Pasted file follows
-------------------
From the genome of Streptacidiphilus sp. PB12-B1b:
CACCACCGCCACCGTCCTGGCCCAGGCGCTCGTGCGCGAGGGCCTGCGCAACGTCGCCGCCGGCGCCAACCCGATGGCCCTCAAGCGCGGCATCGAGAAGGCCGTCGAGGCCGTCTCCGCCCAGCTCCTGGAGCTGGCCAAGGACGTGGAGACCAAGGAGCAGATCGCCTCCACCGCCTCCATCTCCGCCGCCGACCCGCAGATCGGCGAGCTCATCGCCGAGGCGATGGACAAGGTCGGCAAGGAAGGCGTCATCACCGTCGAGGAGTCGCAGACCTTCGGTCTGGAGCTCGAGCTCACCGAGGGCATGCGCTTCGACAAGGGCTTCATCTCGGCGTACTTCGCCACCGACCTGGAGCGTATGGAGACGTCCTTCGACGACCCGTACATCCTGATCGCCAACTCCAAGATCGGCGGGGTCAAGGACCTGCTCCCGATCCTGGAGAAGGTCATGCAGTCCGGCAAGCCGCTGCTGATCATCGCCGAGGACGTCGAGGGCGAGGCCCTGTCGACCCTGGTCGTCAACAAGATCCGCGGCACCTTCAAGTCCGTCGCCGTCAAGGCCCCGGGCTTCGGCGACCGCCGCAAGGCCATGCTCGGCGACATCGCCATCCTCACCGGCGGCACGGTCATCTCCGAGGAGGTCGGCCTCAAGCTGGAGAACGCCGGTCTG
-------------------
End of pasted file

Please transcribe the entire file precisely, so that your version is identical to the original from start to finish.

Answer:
From the genome of Streptacidiphilus sp. PB12-B1b:
CACCACCGCCACCGTCCTGGCCCAGGCGCTCGTGCGCGAGGGCCTGCGCAACGTCGCCGCCGGCGCCAACCCGATGGCCCTCAAGCGCGGCATCGAGAAGGCCGTCGAGGCCGTCTCCGCCCAGCTCCTGGAGCTGGCCAAGGACGTGGAGACCAAGGAGCAGATCGCCTCCACCGCCTCCATCTCCGCCGCCGACCCGCAGATCGGCGAGCTCATCGCCGAGGCGATGGACAAGGTCGGCAAGGAAGGCGTCATCACCGTCGAGGAGTCGCAGACCTTCGGTCTGGAGCTCGAGCTCACCGAGGGCATGCGCTTCGACAAGGGCTTCATCTCGGCGTACTTCGCCACCGACCTGGAGCGTATGGAGACGTCCTTCGACGACCCGTACATCCTGATCGCCAACTCCAAGATCGGCGGGGTCAAGGACCTGCTCCCGATCCTGGAGAAGGTCATGCAGTCCGGCAAGCCGCTGCTGATCATCGCCGAGGACGTCGAGGGCGAGGCCCTGTCGACCCTGGTCGTCAACAAGATCCGCGGCACCTTCAAGTCCGTCGCCGTCAAGGCCCCGGGCTTCGGCGACCGCCGCAAGGCCATGCTCGGCGACATCGCCATCCTCACCGGCGGCACGGTCATCTCCGAGGAGGTCGGCCTCAAGCTGGAGAACGCCGGTCTG